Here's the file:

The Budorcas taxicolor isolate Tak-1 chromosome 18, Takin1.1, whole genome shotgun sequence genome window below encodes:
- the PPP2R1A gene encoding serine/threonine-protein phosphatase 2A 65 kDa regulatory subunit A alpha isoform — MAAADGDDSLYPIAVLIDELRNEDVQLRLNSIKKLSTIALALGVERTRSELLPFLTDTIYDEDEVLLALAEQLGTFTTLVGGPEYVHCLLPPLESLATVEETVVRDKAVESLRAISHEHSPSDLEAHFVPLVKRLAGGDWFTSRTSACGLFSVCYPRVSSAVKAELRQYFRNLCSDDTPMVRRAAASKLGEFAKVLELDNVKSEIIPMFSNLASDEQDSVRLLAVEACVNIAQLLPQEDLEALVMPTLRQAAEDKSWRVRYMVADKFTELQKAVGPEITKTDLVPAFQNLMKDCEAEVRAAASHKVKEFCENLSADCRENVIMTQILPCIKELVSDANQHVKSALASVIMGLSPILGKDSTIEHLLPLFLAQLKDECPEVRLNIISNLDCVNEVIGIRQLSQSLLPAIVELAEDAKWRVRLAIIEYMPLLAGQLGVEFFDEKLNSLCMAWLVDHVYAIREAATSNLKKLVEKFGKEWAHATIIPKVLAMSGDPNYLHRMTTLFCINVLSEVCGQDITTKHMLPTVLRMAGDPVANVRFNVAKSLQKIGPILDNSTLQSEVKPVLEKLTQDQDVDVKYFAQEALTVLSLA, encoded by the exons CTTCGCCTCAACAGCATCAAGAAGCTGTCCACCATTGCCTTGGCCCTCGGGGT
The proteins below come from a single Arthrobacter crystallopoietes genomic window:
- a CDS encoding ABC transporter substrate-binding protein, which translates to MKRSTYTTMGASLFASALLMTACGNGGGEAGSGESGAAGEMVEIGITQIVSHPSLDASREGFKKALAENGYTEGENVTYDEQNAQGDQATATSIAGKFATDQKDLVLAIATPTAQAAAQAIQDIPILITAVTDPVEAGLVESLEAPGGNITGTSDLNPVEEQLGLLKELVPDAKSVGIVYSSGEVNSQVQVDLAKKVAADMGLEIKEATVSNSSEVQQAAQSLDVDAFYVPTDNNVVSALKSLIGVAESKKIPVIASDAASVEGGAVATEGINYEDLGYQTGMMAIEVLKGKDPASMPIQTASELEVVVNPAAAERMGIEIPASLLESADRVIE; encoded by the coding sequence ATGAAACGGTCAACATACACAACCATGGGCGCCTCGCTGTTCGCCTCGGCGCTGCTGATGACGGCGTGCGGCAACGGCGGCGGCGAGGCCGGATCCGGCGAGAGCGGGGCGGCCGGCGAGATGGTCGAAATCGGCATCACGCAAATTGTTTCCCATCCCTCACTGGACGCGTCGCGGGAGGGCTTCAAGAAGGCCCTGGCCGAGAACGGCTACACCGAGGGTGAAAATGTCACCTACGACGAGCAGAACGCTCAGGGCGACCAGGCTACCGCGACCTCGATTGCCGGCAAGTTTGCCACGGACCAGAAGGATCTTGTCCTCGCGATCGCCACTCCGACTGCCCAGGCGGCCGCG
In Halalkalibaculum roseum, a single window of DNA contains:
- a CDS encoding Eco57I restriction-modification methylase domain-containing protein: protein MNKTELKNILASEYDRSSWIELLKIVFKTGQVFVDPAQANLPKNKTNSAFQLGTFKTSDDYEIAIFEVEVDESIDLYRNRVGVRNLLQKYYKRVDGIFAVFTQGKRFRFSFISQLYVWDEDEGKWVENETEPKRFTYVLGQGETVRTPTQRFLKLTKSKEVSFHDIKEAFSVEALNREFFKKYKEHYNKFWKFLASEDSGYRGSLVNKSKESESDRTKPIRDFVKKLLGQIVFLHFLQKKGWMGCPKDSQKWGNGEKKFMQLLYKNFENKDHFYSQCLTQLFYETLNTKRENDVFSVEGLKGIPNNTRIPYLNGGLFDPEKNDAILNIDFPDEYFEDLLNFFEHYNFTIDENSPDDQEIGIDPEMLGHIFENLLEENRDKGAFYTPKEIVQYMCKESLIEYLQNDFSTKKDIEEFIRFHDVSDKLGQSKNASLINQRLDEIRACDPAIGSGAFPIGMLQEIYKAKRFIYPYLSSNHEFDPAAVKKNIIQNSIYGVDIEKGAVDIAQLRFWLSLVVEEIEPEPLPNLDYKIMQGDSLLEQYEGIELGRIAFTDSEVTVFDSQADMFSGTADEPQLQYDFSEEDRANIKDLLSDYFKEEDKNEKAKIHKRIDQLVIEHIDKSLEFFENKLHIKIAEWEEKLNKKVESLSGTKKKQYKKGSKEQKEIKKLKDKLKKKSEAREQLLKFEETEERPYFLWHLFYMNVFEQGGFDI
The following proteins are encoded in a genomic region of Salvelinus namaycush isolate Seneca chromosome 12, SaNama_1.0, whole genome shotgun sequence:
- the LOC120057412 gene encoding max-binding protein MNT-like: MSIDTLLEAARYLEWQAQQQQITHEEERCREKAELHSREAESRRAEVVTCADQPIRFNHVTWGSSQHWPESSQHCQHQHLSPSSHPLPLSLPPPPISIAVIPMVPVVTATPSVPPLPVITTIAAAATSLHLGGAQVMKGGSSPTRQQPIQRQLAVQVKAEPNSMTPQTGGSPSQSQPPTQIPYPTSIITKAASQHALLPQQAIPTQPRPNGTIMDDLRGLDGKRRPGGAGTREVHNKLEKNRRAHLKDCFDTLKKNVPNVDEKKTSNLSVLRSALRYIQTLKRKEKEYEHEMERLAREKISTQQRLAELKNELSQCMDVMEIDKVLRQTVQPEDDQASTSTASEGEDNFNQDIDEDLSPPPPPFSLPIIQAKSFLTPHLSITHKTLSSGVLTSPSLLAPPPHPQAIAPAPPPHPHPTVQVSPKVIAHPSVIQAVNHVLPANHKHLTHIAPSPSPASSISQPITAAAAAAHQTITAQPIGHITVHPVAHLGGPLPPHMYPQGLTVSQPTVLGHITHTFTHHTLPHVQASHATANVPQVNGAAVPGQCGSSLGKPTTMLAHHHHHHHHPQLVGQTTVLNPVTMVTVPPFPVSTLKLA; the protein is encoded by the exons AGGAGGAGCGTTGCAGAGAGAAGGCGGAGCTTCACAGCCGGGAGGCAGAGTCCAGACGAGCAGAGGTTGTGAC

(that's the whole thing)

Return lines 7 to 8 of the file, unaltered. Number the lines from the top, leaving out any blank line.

The following proteins are encoded in a genomic region of Salvelinus namaycush isolate Seneca chromosome 12, SaNama_1.0, whole genome shotgun sequence:
- the LOC120057412 gene encoding max-binding protein MNT-like: MSIDTLLEAARYLEWQAQQQQITHEEERCREKAELHSREAESRRAEVVTCADQPIRFNHVTWGSSQHWPESSQHCQHQHLSPSSHPLPLSLPPPPISIAVIPMVPVVTATPSVPPLPVITTIAAAATSLHLGGAQVMKGGSSPTRQQPIQRQLAVQVKAEPNSMTPQTGGSPSQSQPPTQIPYPTSIITKAASQHALLPQQAIPTQPRPNGTIMDDLRGLDGKRRPGGAGTREVHNKLEKNRRAHLKDCFDTLKKNVPNVDEKKTSNLSVLRSALRYIQTLKRKEKEYEHEMERLAREKISTQQRLAELKNELSQCMDVMEIDKVLRQTVQPEDDQASTSTASEGEDNFNQDIDEDLSPPPPPFSLPIIQAKSFLTPHLSITHKTLSSGVLTSPSLLAPPPHPQAIAPAPPPHPHPTVQVSPKVIAHPSVIQAVNHVLPANHKHLTHIAPSPSPASSISQPITAAAAAAHQTITAQPIGHITVHPVAHLGGPLPPHMYPQGLTVSQPTVLGHITHTFTHHTLPHVQASHATANVPQVNGAAVPGQCGSSLGKPTTMLAHHHHHHHHPQLVGQTTVLNPVTMVTVPPFPVSTLKLA; the protein is encoded by the exons AGGAGGAGCGTTGCAGAGAGAAGGCGGAGCTTCACAGCCGGGAGGCAGAGTCCAGACGAGCAGAGGTTGTGAC